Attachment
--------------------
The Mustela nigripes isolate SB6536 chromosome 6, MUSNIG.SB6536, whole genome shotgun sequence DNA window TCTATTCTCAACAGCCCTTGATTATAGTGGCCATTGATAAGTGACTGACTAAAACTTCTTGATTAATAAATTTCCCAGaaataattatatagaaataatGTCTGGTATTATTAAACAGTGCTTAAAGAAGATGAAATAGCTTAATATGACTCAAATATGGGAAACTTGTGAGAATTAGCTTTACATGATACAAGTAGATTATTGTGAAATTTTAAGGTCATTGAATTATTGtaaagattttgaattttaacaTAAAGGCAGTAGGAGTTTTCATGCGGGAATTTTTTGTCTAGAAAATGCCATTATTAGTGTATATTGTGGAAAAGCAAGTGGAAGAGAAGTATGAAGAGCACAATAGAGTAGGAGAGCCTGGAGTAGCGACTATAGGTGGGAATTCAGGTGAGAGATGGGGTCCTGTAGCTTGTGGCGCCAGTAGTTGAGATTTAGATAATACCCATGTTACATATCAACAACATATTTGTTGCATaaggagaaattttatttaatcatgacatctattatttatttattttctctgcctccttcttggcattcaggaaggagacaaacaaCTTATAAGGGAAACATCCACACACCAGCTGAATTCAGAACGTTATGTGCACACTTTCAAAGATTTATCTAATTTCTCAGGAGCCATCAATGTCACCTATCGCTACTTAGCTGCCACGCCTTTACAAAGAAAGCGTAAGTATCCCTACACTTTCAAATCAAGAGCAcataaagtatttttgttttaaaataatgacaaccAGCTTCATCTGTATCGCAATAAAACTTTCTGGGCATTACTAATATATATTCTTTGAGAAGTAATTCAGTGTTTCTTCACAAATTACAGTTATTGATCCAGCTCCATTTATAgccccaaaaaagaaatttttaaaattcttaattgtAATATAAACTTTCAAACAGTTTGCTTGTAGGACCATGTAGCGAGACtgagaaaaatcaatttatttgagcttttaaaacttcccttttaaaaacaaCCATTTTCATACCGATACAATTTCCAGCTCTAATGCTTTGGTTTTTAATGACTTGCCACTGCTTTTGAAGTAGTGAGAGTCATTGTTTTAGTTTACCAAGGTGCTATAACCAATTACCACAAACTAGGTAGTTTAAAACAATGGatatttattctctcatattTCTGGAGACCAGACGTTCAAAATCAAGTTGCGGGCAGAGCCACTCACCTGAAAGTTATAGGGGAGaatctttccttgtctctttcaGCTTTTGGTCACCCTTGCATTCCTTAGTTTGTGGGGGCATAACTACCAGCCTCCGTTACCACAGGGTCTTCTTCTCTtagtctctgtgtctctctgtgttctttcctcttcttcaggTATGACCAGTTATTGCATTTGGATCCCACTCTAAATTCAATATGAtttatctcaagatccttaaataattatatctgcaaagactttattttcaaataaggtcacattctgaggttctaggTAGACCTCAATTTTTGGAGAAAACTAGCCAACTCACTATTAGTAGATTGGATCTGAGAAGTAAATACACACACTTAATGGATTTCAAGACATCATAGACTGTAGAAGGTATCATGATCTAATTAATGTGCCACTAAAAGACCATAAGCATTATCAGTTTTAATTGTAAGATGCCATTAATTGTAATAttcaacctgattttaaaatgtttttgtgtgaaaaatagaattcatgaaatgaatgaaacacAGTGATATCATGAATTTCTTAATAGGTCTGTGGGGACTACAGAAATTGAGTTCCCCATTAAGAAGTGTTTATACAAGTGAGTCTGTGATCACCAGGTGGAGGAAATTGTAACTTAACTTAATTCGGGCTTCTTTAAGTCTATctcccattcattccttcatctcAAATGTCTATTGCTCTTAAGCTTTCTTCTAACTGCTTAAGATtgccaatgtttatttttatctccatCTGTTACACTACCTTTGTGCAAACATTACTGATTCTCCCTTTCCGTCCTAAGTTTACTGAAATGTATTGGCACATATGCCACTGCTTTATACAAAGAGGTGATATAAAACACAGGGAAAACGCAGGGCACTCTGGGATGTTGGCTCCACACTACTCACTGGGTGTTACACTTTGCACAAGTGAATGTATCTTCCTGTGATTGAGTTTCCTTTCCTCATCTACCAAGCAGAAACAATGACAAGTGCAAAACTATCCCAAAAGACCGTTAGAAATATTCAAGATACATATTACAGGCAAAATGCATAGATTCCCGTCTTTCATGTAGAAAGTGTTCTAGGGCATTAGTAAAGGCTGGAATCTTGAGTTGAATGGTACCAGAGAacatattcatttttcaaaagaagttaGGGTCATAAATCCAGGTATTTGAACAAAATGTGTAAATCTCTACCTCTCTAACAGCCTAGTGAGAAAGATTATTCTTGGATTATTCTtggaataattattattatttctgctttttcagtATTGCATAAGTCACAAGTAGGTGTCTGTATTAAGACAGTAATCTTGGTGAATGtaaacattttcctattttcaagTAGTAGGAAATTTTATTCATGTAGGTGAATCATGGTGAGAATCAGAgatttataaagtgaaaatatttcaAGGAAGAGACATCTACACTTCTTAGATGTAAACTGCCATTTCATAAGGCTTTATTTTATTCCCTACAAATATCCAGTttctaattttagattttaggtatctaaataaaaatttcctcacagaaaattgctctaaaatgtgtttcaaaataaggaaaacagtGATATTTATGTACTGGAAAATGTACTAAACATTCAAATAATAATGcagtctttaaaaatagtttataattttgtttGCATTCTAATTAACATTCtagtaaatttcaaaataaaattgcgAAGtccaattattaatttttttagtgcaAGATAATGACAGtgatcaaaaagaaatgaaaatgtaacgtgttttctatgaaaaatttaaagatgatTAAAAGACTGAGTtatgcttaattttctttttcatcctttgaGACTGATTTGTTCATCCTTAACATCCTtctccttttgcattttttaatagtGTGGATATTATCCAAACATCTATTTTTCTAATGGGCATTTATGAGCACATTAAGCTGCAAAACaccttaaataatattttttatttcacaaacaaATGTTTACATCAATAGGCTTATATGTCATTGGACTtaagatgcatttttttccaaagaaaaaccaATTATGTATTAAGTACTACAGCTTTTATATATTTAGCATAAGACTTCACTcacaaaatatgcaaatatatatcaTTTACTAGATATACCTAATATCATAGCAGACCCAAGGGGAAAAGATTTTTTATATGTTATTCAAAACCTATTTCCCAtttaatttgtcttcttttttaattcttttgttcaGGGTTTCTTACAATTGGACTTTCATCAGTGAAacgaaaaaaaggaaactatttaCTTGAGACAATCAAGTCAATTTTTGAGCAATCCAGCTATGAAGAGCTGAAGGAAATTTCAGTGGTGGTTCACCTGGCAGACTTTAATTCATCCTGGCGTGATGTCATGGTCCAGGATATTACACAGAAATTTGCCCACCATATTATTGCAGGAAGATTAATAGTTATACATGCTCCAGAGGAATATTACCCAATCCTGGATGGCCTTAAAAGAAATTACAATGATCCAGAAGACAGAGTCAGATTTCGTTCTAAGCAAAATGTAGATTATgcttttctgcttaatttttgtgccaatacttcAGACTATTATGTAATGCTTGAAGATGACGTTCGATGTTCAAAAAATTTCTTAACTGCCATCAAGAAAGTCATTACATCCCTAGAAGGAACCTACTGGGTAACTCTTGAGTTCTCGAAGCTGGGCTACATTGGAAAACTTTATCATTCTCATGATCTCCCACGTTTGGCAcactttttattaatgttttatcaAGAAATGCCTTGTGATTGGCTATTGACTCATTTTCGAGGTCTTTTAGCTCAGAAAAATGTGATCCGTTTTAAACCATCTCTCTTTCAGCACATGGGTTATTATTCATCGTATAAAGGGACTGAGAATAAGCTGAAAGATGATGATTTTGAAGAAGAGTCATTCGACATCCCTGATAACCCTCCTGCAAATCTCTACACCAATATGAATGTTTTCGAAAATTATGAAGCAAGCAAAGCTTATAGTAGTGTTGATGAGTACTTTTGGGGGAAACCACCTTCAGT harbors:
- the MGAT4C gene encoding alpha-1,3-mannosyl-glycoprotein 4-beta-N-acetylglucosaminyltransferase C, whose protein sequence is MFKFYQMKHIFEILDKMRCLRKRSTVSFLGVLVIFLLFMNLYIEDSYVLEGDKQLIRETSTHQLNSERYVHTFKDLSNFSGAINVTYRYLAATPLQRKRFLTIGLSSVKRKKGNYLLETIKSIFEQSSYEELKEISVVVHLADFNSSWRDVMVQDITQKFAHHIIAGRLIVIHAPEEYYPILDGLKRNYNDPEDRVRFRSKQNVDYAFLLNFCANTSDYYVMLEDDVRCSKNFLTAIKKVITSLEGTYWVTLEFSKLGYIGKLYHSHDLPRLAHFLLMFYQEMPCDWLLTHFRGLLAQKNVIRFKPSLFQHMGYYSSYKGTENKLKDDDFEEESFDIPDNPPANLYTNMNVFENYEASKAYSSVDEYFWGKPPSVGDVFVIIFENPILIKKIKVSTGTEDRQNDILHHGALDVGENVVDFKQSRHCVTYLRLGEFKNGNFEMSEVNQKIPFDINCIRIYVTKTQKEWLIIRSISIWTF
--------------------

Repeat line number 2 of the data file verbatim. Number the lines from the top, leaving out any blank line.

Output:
- the MGAT4C gene encoding alpha-1,3-mannosyl-glycoprotein 4-beta-N-acetylglucosaminyltransferase C, whose protein sequence is MFKFYQMKHIFEILDKMRCLRKRSTVSFLGVLVIFLLFMNLYIEDSYVLEGDKQLIRETSTHQLNSERYVHTFKDLSNFSGAINVTYRYLAATPLQRKRFLTIGLSSVKRKKGNYLLETIKSIFEQSSYEELKEISVVVHLADFNSSWRDVMVQDITQKFAHHIIAGRLIVIHAPEEYYPILDGLKRNYNDPEDRVRFRSKQNVDYAFLLNFCANTSDYYVMLEDDVRCSKNFLTAIKKVITSLEGTYWVTLEFSKLGYIGKLYHSHDLPRLAHFLLMFYQEMPCDWLLTHFRGLLAQKNVIRFKPSLFQHMGYYSSYKGTENKLKDDDFEEESFDIPDNPPANLYTNMNVFENYEASKAYSSVDEYFWGKPPSVGDVFVIIFENPILIKKIKVSTGTEDRQNDILHHGALDVGENVVDFKQSRHCVTYLRLGEFKNGNFEMSEVNQKIPFDINCIRIYVTKTQKEWLIIRSISIWTF